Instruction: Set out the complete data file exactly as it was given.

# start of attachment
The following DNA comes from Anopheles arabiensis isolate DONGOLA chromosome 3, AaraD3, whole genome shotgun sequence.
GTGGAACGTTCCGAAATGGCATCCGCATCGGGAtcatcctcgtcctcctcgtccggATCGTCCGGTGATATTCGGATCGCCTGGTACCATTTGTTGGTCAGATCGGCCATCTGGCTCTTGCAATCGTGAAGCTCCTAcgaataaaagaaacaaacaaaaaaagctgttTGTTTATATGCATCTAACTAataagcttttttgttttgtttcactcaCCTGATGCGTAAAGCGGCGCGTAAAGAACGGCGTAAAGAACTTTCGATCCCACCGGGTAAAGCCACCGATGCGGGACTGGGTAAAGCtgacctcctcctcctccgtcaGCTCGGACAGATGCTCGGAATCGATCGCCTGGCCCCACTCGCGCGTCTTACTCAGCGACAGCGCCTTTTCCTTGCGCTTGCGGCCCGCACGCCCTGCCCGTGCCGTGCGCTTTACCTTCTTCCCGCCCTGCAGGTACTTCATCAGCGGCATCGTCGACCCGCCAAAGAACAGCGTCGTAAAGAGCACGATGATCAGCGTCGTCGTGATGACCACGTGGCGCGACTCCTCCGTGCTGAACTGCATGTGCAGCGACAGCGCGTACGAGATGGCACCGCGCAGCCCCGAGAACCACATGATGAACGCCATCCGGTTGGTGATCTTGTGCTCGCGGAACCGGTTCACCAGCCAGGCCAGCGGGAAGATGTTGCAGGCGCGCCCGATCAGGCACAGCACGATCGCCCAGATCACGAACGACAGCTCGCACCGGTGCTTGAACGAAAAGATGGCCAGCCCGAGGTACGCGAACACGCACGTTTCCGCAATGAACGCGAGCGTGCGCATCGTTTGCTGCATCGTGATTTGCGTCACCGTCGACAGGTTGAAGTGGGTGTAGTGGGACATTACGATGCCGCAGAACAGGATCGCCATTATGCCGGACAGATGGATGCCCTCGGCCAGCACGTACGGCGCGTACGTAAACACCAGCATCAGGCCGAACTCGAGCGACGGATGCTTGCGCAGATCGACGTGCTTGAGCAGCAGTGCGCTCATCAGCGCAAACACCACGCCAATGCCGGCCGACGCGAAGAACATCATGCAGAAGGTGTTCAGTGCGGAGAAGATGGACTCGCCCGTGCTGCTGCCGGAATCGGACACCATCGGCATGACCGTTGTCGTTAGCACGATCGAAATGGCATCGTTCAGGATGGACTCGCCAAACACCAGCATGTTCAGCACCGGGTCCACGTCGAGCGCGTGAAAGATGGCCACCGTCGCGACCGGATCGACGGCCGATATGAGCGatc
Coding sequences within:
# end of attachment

The following DNA comes from Anopheles arabiensis isolate DONGOLA chromosome 3, AaraD3, whole genome shotgun sequence.
GTGGAACGTTCCGAAATGGCATCCGCATCGGGAtcatcctcgtcctcctcgtccggATCGTCCGGTGATATTCGGATCGCCTGGTACCATTTGTTGGTCAGATCGGCCATCTGGCTCTTGCAATCGTGAAGCTCCTAcgaataaaagaaacaaacaaaaaaagctgttTGTTTATATGCATCTAACTAataagcttttttgttttgtttcactcaCCTGATGCGTAAAGCGGCGCGTAAAGAACGGCGTAAAGAACTTTCGATCCCACCGGGTAAAGCCACCGATGCGGGACTGGGTAAAGCtgacctcctcctcctccgtcaGCTCGGACAGATGCTCGGAATCGATCGCCTGGCCCCACTCGCGCGTCTTACTCAGCGACAGCGCCTTTTCCTTGCGCTTGCGGCCCGCACGCCCTGCCCGTGCCGTGCGCTTTACCTTCTTCCCGCCCTGCAGGTACTTCATCAGCGGCATCGTCGACCCGCCAAAGAACAGCGTCGTAAAGAGCACGATGATCAGCGTCGTCGTGATGACCACGTGGCGCGACTCCTCCGTGCTGAACTGCATGTGCAGCGACAGCGCGTACGAGATGGCACCGCGCAGCCCCGAGAACCACATGATGAACGCCATCCGGTTGGTGATCTTGTGCTCGCGGAACCGGTTCACCAGCCAGGCCAGCGGGAAGATGTTGCAGGCGCGCCCGATCAGGCACAGCACGATCGCCCAGATCACGAACGACAGCTCGCACCGGTGCTTGAACGAAAAGATGGCCAGCCCGAGGTACGCGAACACGCACGTTTCCGCAATGAACGCGAGCGTGCGCATCGTTTGCTGCATCGTGATTTGCGTCACCGTCGACAGGTTGAAGTGGGTGTAGTGGGACATTACGATGCCGCAGAACAGGATCGCCATTATGCCGGACAGATGGATGCCCTCGGCCAGCACGTACGGCGCGTACGTAAACACCAGCATCAGGCCGAACTCGAGCGACGGATGCTTGCGCAGATCGACGTGCTTGAGCAGCAGTGCGCTCATCAGCGCAAACACCACGCCAATGCCGGCCGACGCGAAGAACATCATGCAGAAGGTGTTCAGTGCGGAGAAGATGGACTCGCCCGTGCTGCTGCCGGAATCGGACACCATCGGCATGACCGTTGTCGTTAGCACGATCGAAATGGCATCGTTCAGGATGGACTCGCCAAACACCAGCATGTTCAGCACCGGGTCCACGTCGAGCGCGTGAAAGATGGCCACCGTCGCGACCGGATCGACGGCCGATATGAGCGatc
Coding sequences within: